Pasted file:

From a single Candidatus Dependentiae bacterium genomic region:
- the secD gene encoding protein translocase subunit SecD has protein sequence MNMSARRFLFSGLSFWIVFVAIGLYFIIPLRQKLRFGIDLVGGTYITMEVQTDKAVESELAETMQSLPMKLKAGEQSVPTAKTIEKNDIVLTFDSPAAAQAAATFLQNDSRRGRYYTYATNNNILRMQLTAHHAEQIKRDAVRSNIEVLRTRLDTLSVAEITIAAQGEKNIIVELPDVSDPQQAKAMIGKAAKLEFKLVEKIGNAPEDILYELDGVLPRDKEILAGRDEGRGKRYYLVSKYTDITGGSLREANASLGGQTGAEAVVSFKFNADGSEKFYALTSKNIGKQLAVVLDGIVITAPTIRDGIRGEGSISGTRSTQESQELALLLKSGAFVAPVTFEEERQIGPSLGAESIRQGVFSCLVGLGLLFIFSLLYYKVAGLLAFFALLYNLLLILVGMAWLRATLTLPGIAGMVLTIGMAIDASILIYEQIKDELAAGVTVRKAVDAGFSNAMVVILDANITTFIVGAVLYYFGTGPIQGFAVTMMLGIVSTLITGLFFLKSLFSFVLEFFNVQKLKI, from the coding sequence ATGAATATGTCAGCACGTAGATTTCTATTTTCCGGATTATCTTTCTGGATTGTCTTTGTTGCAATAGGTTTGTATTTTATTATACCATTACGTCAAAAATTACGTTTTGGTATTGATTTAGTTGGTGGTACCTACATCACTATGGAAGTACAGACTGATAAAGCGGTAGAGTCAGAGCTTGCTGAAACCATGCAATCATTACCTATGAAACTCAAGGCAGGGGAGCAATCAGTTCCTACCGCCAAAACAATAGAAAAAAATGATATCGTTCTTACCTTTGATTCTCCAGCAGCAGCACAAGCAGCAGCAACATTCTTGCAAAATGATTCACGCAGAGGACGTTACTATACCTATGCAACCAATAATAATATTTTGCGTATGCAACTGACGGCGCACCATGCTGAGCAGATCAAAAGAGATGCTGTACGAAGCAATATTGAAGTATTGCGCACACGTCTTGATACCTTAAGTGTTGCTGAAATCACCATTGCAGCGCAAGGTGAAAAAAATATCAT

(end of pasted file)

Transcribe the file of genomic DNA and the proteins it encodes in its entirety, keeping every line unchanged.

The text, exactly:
From a single Candidatus Dependentiae bacterium genomic region:
- the secD gene encoding protein translocase subunit SecD has protein sequence MNMSARRFLFSGLSFWIVFVAIGLYFIIPLRQKLRFGIDLVGGTYITMEVQTDKAVESELAETMQSLPMKLKAGEQSVPTAKTIEKNDIVLTFDSPAAAQAAATFLQNDSRRGRYYTYATNNNILRMQLTAHHAEQIKRDAVRSNIEVLRTRLDTLSVAEITIAAQGEKNIIVELPDVSDPQQAKAMIGKAAKLEFKLVEKIGNAPEDILYELDGVLPRDKEILAGRDEGRGKRYYLVSKYTDITGGSLREANASLGGQTGAEAVVSFKFNADGSEKFYALTSKNIGKQLAVVLDGIVITAPTIRDGIRGEGSISGTRSTQESQELALLLKSGAFVAPVTFEEERQIGPSLGAESIRQGVFSCLVGLGLLFIFSLLYYKVAGLLAFFALLYNLLLILVGMAWLRATLTLPGIAGMVLTIGMAIDASILIYEQIKDELAAGVTVRKAVDAGFSNAMVVILDANITTFIVGAVLYYFGTGPIQGFAVTMMLGIVSTLITGLFFLKSLFSFVLEFFNVQKLKI, from the coding sequence ATGAATATGTCAGCACGTAGATTTCTATTTTCCGGATTATCTTTCTGGATTGTCTTTGTTGCAATAGGTTTGTATTTTATTATACCATTACGTCAAAAATTACGTTTTGGTATTGATTTAGTTGGTGGTACCTACATCACTATGGAAGTACAGACTGATAAAGCGGTAGAGTCAGAGCTTGCTGAAACCATGCAATCATTACCTATGAAACTCAAGGCAGGGGAGCAATCAGTTCCTACCGCCAAAACAATAGAAAAAAATGATATCGTTCTTACCTTTGATTCTCCAGCAGCAGCACAAGCAGCAGCAACATTCTTGCAAAATGATTCACGCAGAGGACGTTACTATACCTATGCAACCAATAATAATATTTTGCGTATGCAACTGACGGCGCACCATGCTGAGCAGATCAAAAGAGATGCTGTACGAAGCAATATTGAAGTATTGCGCACACGTCTTGATACCTTAAGTGTTGCTGAAATCACCATTGCAGCGCAAGGTGAAAAAAATATCAT